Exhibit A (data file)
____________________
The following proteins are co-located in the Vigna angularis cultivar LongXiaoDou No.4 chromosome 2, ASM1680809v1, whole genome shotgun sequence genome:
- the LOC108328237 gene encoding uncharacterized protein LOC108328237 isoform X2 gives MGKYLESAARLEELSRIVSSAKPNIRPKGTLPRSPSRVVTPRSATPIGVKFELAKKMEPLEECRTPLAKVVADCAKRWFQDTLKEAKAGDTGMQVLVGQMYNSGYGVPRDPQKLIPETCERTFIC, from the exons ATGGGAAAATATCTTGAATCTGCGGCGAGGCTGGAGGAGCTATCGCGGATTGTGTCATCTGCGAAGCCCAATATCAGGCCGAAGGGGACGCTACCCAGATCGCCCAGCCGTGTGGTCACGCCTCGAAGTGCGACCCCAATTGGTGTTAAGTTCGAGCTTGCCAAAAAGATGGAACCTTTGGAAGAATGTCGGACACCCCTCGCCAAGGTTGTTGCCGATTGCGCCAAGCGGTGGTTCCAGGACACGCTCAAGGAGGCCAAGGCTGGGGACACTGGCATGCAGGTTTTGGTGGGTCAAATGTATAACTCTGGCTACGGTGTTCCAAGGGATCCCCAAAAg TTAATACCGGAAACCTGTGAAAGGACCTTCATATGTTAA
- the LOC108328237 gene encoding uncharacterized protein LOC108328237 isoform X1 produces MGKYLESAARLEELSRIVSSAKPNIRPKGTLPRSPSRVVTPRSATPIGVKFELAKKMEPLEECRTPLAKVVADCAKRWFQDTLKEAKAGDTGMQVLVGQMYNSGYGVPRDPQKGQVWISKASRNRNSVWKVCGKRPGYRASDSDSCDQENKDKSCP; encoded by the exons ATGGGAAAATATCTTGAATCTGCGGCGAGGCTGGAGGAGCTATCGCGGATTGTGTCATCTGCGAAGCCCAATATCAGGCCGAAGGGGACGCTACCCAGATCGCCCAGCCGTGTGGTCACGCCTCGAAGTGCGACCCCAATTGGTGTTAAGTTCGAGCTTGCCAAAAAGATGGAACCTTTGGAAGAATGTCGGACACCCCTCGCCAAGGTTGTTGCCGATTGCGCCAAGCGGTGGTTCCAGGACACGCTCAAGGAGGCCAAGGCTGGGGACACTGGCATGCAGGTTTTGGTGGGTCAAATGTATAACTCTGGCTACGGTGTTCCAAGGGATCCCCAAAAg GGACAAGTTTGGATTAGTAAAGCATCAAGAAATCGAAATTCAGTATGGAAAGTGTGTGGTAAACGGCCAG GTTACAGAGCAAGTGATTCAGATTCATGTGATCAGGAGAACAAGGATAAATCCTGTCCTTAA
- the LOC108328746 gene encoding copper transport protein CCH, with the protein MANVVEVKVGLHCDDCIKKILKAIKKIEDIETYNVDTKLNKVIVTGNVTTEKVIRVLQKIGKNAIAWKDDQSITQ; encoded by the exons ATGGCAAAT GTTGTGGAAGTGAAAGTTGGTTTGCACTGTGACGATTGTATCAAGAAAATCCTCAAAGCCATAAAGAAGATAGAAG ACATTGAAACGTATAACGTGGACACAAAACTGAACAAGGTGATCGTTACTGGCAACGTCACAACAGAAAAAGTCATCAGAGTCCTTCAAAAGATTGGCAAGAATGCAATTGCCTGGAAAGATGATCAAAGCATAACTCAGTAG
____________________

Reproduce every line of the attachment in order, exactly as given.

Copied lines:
The following proteins are co-located in the Vigna angularis cultivar LongXiaoDou No.4 chromosome 2, ASM1680809v1, whole genome shotgun sequence genome:
- the LOC108328237 gene encoding uncharacterized protein LOC108328237 isoform X2 gives MGKYLESAARLEELSRIVSSAKPNIRPKGTLPRSPSRVVTPRSATPIGVKFELAKKMEPLEECRTPLAKVVADCAKRWFQDTLKEAKAGDTGMQVLVGQMYNSGYGVPRDPQKLIPETCERTFIC, from the exons ATGGGAAAATATCTTGAATCTGCGGCGAGGCTGGAGGAGCTATCGCGGATTGTGTCATCTGCGAAGCCCAATATCAGGCCGAAGGGGACGCTACCCAGATCGCCCAGCCGTGTGGTCACGCCTCGAAGTGCGACCCCAATTGGTGTTAAGTTCGAGCTTGCCAAAAAGATGGAACCTTTGGAAGAATGTCGGACACCCCTCGCCAAGGTTGTTGCCGATTGCGCCAAGCGGTGGTTCCAGGACACGCTCAAGGAGGCCAAGGCTGGGGACACTGGCATGCAGGTTTTGGTGGGTCAAATGTATAACTCTGGCTACGGTGTTCCAAGGGATCCCCAAAAg TTAATACCGGAAACCTGTGAAAGGACCTTCATATGTTAA
- the LOC108328237 gene encoding uncharacterized protein LOC108328237 isoform X1 produces MGKYLESAARLEELSRIVSSAKPNIRPKGTLPRSPSRVVTPRSATPIGVKFELAKKMEPLEECRTPLAKVVADCAKRWFQDTLKEAKAGDTGMQVLVGQMYNSGYGVPRDPQKGQVWISKASRNRNSVWKVCGKRPGYRASDSDSCDQENKDKSCP; encoded by the exons ATGGGAAAATATCTTGAATCTGCGGCGAGGCTGGAGGAGCTATCGCGGATTGTGTCATCTGCGAAGCCCAATATCAGGCCGAAGGGGACGCTACCCAGATCGCCCAGCCGTGTGGTCACGCCTCGAAGTGCGACCCCAATTGGTGTTAAGTTCGAGCTTGCCAAAAAGATGGAACCTTTGGAAGAATGTCGGACACCCCTCGCCAAGGTTGTTGCCGATTGCGCCAAGCGGTGGTTCCAGGACACGCTCAAGGAGGCCAAGGCTGGGGACACTGGCATGCAGGTTTTGGTGGGTCAAATGTATAACTCTGGCTACGGTGTTCCAAGGGATCCCCAAAAg GGACAAGTTTGGATTAGTAAAGCATCAAGAAATCGAAATTCAGTATGGAAAGTGTGTGGTAAACGGCCAG GTTACAGAGCAAGTGATTCAGATTCATGTGATCAGGAGAACAAGGATAAATCCTGTCCTTAA
- the LOC108328746 gene encoding copper transport protein CCH, with the protein MANVVEVKVGLHCDDCIKKILKAIKKIEDIETYNVDTKLNKVIVTGNVTTEKVIRVLQKIGKNAIAWKDDQSITQ; encoded by the exons ATGGCAAAT GTTGTGGAAGTGAAAGTTGGTTTGCACTGTGACGATTGTATCAAGAAAATCCTCAAAGCCATAAAGAAGATAGAAG ACATTGAAACGTATAACGTGGACACAAAACTGAACAAGGTGATCGTTACTGGCAACGTCACAACAGAAAAAGTCATCAGAGTCCTTCAAAAGATTGGCAAGAATGCAATTGCCTGGAAAGATGATCAAAGCATAACTCAGTAG